The default value for this parameter is 1, which means messages are only load balanced to other Apache ActiveMQ Artemis serves which are directly connected to this server. This parameter is optional.


The size (in bytes) of the window used for sending confirmations from the server connected to. So once the server has received confirmation-window-size bytes it notifies its client, default is 1048576. A value of -1 means no window.


The size for producer flow control over cluster connection. it’s by default is 1MB.


Similar to call-timeout but used when a call is made during a failover attempt. Default is -1 (no timeout).


How often (in milliseconds) the cluster connection should broadcast itself when attaching to the cluster. Default is 1000.


How many times the cluster connection should broadcast itself when connecting to the cluster. Default is 2.


This parameter determines which discovery group is used to obtain the list of other servers in the cluster that this cluster connection will make connections to.

Alternatively if you would like your cluster connections to use a static list of servers for discovery then you can do it like this.

<cluster-connection name="my-cluster">

Here we have defined 2 servers that we know for sure will that at least one will be available. There may be many more servers in the cluster but these will; be discovered via one of these connectors once an initial connection has been made.

4.2. Cluster User Credentials

When creating connections between nodes of a cluster to form a cluster connection, Apache ActiveMQ Artemis uses a cluster user and cluster password which is defined in broker.xml:

<cluster-password>CHANGE ME!!</cluster-password>

It is imperative that these values are changed from their default, or remote clients will be able to make connections to the server using the default values. If they are not changed from the default, Apache ActiveMQ Artemis will detect this and pester you with a warning on every start-up.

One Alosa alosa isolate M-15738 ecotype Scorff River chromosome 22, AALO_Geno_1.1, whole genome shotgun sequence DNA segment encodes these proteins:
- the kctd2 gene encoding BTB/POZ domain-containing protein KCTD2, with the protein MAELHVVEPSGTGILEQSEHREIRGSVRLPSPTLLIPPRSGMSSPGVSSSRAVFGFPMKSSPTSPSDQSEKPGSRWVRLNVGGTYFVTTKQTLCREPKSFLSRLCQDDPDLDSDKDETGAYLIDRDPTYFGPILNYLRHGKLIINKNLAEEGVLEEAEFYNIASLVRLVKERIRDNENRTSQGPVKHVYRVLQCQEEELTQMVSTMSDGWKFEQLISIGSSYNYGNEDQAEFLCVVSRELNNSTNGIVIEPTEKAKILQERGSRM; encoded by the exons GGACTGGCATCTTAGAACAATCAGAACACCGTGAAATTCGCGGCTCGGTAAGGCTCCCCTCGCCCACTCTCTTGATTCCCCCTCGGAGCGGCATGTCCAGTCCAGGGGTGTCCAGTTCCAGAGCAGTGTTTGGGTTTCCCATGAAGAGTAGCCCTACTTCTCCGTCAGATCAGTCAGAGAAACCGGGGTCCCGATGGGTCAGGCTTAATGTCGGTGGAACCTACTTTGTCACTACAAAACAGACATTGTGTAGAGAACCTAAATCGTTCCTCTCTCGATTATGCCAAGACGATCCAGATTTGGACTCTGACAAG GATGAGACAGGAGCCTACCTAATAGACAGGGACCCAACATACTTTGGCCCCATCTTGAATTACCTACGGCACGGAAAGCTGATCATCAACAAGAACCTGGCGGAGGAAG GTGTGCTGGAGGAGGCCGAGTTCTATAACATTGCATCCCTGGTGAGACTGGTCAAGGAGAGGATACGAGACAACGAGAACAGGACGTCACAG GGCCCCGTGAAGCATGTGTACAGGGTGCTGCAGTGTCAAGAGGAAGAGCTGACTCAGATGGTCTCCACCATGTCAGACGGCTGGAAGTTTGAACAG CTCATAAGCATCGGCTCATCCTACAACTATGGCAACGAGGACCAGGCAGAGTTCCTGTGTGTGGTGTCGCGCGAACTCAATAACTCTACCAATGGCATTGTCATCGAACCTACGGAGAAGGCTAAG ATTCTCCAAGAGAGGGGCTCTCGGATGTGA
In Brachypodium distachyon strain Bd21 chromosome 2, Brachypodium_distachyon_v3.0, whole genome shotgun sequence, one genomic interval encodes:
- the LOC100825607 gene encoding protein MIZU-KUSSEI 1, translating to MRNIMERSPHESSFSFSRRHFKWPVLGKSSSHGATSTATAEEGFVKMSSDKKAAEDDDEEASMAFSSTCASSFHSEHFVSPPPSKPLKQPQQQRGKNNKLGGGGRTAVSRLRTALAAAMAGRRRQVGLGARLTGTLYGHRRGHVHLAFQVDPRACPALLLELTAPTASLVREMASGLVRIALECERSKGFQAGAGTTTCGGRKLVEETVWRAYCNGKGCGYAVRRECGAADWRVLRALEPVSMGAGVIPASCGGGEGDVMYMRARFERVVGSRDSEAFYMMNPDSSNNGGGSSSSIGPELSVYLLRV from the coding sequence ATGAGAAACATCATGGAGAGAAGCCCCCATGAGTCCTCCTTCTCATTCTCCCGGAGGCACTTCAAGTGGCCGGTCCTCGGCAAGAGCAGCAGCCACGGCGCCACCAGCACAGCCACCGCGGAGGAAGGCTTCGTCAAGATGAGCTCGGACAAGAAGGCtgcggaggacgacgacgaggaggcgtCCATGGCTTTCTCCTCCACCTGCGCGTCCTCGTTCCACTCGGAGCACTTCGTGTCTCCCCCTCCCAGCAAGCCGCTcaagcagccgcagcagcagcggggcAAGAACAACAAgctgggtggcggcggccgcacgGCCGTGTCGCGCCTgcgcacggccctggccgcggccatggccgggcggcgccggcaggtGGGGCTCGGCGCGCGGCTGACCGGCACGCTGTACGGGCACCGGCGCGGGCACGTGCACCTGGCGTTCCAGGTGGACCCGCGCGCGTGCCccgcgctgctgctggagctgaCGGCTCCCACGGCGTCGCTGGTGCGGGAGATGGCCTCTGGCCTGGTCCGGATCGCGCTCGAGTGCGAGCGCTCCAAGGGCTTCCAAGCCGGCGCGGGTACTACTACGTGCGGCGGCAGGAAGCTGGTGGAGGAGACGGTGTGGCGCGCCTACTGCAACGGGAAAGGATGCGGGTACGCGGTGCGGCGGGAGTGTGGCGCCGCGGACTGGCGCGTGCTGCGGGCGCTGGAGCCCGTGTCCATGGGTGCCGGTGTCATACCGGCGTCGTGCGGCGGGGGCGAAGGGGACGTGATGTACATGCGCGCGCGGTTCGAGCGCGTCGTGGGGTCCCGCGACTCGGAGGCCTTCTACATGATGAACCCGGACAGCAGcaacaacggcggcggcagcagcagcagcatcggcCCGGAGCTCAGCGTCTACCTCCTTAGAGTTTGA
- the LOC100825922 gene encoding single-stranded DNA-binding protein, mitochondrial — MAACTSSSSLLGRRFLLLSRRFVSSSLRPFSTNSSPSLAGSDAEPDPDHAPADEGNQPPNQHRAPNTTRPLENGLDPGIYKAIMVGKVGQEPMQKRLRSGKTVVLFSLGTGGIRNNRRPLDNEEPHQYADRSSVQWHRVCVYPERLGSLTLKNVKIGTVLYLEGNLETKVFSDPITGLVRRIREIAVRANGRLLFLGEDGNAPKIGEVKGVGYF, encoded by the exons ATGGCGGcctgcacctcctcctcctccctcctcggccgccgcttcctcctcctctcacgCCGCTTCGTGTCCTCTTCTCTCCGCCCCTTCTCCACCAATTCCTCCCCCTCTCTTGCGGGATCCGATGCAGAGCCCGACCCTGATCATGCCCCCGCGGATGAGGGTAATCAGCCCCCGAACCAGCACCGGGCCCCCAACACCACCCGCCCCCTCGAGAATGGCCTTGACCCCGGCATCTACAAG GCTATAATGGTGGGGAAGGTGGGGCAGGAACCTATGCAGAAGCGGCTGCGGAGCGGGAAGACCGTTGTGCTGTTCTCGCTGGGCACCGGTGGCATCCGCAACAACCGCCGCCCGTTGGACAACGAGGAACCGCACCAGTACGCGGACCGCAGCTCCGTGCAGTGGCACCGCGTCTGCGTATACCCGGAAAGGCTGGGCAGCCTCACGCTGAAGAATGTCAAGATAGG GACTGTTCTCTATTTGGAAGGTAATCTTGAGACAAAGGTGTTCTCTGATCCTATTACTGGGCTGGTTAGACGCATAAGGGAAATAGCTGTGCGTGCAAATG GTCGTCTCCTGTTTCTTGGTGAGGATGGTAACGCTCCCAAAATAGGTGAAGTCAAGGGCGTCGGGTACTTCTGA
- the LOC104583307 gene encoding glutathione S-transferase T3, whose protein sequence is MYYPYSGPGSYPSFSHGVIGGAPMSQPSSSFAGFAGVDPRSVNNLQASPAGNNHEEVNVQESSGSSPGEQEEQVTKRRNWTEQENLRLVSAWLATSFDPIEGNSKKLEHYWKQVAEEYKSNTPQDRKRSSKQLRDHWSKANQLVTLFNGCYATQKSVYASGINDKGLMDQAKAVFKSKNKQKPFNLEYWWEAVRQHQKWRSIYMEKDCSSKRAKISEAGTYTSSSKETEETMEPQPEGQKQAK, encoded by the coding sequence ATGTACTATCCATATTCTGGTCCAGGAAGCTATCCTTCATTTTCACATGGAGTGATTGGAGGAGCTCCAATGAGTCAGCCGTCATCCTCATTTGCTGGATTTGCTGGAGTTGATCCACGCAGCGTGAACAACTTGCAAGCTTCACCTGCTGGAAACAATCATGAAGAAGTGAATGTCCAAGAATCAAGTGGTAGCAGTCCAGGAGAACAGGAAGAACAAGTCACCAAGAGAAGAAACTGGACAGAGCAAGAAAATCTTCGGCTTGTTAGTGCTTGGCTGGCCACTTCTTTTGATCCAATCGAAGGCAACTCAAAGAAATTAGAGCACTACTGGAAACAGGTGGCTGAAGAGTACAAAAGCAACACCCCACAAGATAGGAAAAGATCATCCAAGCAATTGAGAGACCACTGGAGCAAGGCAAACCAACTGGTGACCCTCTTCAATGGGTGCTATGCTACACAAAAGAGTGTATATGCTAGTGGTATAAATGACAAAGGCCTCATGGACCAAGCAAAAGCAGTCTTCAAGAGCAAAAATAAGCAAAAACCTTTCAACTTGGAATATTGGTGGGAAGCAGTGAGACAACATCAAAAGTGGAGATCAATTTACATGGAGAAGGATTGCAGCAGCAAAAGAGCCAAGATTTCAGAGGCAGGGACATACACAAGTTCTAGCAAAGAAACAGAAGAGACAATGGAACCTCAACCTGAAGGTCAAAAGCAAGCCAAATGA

5. Client-Side Load balancing

With Apache ActiveMQ Artemis client-side load balancing, subsequent sessions created using a single session factory can be connected to different nodes of the cluster. This allows sessions to spread smoothly across the nodes of a cluster and not be "clumped" on any particular node.

The load balancing policy to be used by the client factory is configurable. Apache ActiveMQ Artemis provides four out-of-the-box load balancing policies, and you can also implement your own and use that.

The out-of-the-box policies are

  • Round Robin. With this policy the first node is chosen randomly then each subsequent node is chosen sequentially in the same order.

    For example nodes might be chosen in the order B, C, D, A, B, C, D, A, B or D, A, B, C, D, A, B, C, D or C, D, A, B, C, D, A, B, C.

    Use org.apache.activemq.artemis.api.core.client.loadbalance.RoundRobinConnectionLoadBalancingPolicy as the <connection-load-balancing-policy-class-name>.

  • Random. With this policy each node is chosen randomly.

    Use org.apache.activemq.artemis.api.core.client.loadbalance.RandomConnectionLoadBalancingPolicy as the <connection-load-balancing-policy-class-name>.

  • Random Sticky. With this policy the first node is chosen randomly and then re-used for subsequent connections.

    Use org.apache.activemq.artemis.api.core.client.loadbalance.RandomStickyConnectionLoadBalancingPolicy as the <connection-load-balancing-policy-class-name>.

  • First Element. With this policy the "first" (i.e. 0th) node is always returned.

    Use org.apache.activemq.artemis.api.core.client.loadbalance.FirstElementConnectionLoadBalancingPolicy as the <connection-load-balancing-policy-class-name>.

You can also implement your own policy by implementing the interface org.apache.activemq.artemis.api.core.client.loadbalance.ConnectionLoadBalancingPolicy

Specifying which load balancing policy to use differs whether you are using JMS or the core API. If you don’t specify a policy then the default will be used which is org.apache.activemq.artemis.api.core.client.loadbalance.RoundRobinConnectionLoadBalancingPolicy.